Let Organic Garden be
Hearing that the Organic Garden is under threat once again makes me feel like I’ve been hit in the stomach.
Whereas there can be absolutely no debate about the legal situation, because the land the gardens occupy belongs to the Department of Education, I really wish and hope the wider community, including the people in charge of planning and decision-making, will assess the true value of this little gem and find a way to protect it and secure it for community use once and for all. This garden is part of our history and culture. Many people, young and old, have put work and energy into it, and even more have a connection because of the memories that it holds for them, friends made, children played and educated, meetings held, songs sung, and tales learnt.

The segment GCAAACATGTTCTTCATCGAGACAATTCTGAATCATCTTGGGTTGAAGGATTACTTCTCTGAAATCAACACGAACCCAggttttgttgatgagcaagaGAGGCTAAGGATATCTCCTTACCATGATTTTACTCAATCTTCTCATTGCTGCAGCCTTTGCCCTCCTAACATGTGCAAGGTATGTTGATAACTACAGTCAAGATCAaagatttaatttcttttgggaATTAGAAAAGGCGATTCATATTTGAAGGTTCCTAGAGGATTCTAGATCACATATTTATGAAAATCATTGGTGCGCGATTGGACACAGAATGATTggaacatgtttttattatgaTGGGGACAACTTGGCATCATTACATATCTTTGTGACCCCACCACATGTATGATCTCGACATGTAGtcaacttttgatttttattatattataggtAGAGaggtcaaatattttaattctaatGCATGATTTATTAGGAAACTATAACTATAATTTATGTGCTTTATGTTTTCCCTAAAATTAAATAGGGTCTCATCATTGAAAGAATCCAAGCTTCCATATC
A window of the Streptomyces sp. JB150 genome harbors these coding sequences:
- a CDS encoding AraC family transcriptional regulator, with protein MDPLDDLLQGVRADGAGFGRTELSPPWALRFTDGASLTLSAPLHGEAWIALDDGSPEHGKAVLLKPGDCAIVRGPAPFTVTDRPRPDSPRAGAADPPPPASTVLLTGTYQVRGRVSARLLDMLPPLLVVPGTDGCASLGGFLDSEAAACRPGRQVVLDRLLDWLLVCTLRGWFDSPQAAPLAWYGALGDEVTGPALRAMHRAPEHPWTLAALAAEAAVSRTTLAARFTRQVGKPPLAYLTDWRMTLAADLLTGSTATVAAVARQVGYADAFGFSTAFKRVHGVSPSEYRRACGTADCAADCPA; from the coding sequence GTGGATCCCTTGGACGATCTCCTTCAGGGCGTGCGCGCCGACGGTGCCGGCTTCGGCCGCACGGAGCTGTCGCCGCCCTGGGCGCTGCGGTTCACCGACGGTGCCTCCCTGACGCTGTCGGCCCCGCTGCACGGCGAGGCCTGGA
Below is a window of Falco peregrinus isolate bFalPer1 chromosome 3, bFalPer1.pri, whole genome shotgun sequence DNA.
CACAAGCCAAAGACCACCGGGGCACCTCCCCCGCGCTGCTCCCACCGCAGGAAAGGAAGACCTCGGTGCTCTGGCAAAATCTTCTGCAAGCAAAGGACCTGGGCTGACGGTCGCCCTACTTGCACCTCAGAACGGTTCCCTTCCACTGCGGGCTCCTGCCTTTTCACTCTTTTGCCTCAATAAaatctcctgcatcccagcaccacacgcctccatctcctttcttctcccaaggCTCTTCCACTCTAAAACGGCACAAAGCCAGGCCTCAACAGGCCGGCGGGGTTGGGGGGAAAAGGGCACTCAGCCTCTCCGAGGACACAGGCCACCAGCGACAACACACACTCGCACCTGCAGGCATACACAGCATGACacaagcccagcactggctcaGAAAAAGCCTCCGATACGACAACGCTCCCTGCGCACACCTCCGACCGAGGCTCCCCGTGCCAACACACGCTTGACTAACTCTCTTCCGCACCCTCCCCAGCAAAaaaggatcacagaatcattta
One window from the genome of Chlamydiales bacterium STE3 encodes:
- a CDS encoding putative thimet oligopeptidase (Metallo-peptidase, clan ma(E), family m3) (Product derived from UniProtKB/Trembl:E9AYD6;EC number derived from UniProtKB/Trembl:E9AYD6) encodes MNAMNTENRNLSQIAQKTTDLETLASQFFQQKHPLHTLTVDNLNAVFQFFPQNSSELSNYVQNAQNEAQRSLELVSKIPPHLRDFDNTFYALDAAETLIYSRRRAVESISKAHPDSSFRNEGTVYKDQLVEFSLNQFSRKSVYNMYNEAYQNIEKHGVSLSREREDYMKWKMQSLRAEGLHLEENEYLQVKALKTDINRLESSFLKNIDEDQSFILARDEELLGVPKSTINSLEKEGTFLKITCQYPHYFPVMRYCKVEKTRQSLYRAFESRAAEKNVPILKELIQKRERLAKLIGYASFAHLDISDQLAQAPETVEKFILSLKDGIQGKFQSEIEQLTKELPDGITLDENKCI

It is also an invaluable break-out space for the high school students themselves, and completely maintained by volunteers.
The garden is an open oasis in a town that has grown too rapidly, lost a lot of its landmarks, and left much of its identity behind. Are we not past the point of destroying meaningful landscape to make room for more cars etc.?
An old garden is a living thing with roots in the ground — it cannot be shifted or easily replaced.
Surely there must be a solution in which the growing school can be compensated by land or money and enticed to hand the Organic Garden over to the people who use and treasure it.